Optimal Email Design – how do you make sure your email is actually readable and gets maximum deliverability?
Designer Dan Nielsen shares these design tips to get your email to the inbox.
Well designed email messages get delivered by ISPs at a significantly higher rate than poorly designed “spammy” emails. Why? ISPs receive a high rate of complaints about emails that appear to be spam; they therefore tend to put those emails which look like spam into the junk folder rather than deliver them. Here are three simple rules to follow:
1. Do not make your email one big image. There are several reasons why. First, many email clients cannot read images (i.e. blackberry devices), ISPs also deliver email with images turned off so your recipient will see a blank email. ISPs noticed that single image emails are often from spammers so they filter them at a high rate.
2. Make sure to include plenty of text. Your email recipients should be able to read and act upon your email even with all images turned off. Furthermore, make sure you have the “alt” element defined in the image source tag for each image. The “alt” element is a text description of what the image is (i.e. “company logo”) See our newsletter blog entry for how to define “alt” elements in ReachMail.
3. Ensure your font sizes are normal. Large font sizes are akin to yelling in the email world and that prompts complaints to ISPs, which then scrutinize carefully email messages with extra large fonts. Make sure to keep your fonts below 14 pixels. If you want to use a font size above 14 pixels use heading tags. Heading tags are semantically accurate and will not trigger filters.
Here are two examples of emails. The first one violates all three of the above rules. The second one corrects those violations.
Remedy – the next time you receive an email from your designer try looking at the email with the images off; you should be able to understand and respond to the email. Make sure that each image tag has the “alt” element defined. If you don’t see a description of the image then they didn’t fill out the alt tag. This will also make a dramatic difference in response considering the growth in mobile devices as primary email clients.
Sometimes when working with tracked links you find that the URL is extremely long or sometimes just plain indecipherable. Not to worry, ReachMail provides you with a simple way to rename links for easy reporting. This feature doesn’t change the display text of the link, or the destination, it just changes the link’s name in the mailing reports to a more readable phrase.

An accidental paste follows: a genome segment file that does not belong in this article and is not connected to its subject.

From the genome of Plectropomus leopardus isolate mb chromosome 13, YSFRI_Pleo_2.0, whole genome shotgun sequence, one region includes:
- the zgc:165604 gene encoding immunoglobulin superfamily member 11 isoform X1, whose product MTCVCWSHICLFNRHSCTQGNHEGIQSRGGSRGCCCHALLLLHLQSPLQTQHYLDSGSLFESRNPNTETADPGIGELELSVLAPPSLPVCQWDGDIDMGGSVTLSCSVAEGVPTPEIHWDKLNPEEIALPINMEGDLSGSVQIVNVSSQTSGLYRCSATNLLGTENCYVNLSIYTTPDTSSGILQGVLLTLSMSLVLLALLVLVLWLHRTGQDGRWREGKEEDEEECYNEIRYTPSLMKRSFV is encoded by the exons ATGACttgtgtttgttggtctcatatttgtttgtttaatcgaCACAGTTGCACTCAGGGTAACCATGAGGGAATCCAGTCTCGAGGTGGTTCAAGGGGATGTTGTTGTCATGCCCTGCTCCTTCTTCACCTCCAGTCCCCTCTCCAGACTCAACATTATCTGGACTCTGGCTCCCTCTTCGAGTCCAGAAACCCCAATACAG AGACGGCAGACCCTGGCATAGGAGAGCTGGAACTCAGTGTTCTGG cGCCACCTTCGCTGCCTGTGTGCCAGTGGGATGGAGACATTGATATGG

This feature is found on the link tracking page when editing a mailing (step 3). Just type the name you would like displayed in the reports in the link identifier field. See the screen-shot below.
In the following screen-shot of the reports section note that links have been identified by the names given in link tracking screen-shot.
Designing email to generate a response can sometimes lead marketers to write “spammy” copy. Certain words or phrases are automatically suspicious to subscribers and should be avoided. Anne Mitchell, CEO of ISIPP & Surety Email Accreditation says to avoid deliverability problems avoid these words or phrases.
• Learn the Secret
• Money-Back Guarantee
• Click Here
• Response Required
• Risk Free
• Be Amazed
• Here is your new account information
Using the name of the recipient in the subject
• Offers of a full refund
• Claims of compliance with anti-spam laws
• Instructions on how to stop receiving your offers
In addition, I’ve noticed the following words get caught in the spam filters too
Beyond that she says to proof your copy with a critical eye of a consumer. Take your marketer hat off and say to yourself; if you’re a consumer would you hit the “This is spam” button?
Are your customers taking your email for granted? Consider having your designer or ReachMail revise and update your template. Your goal should be to get your customers to notice you while keeping branding consistent. A well designed template can increase deliverability as well as enhance the effectiveness of your message. Here ReachMail designer Dan Nielsen shares the four essential “musts” any new design must have plus examples of his latest works
Brand Identity: Echo your current design in your emails. Customers look for familiar keystones, so don’t change around your logo or try out a new color scheme when putting together your emails. You customers are probably used to visiting your website so try an replicate that as much as possible. If you can’t replicate your website, make sure that you have your familiar logo in a prominent place in the email.
Simplicity: Remember that email is still primarily a tool for communication. It cannot be as interactive as your website. Consider what point you’re trying to get across and make that the focus of the email. Complicated emails can muddy your message and will result in a lower rate of engagement from your customers. For example, if you have a sale offer or a major news release, that should be front-and-center in your email. Put your periphery information below or to the right of your focus so that customers aren’t immediately distracted by it.
Organization: Thoughtfully organized emails will enhance how valuable customers judge your emails to be. Getting your main point across and carefully organizing your periphery content will help increase your click-through rate.
Room to grow: Don’t use a design that limits you to one type or style of email. In the future you may want to add more content, change content positioning, or add new elements. Two or three designs in a common theme can help you do that.
Custom templates are available from ReachMail. Pricing for a standard template is $199. For further details please contact John Murphy at firstname.lastname@example.org or 630-324-7163.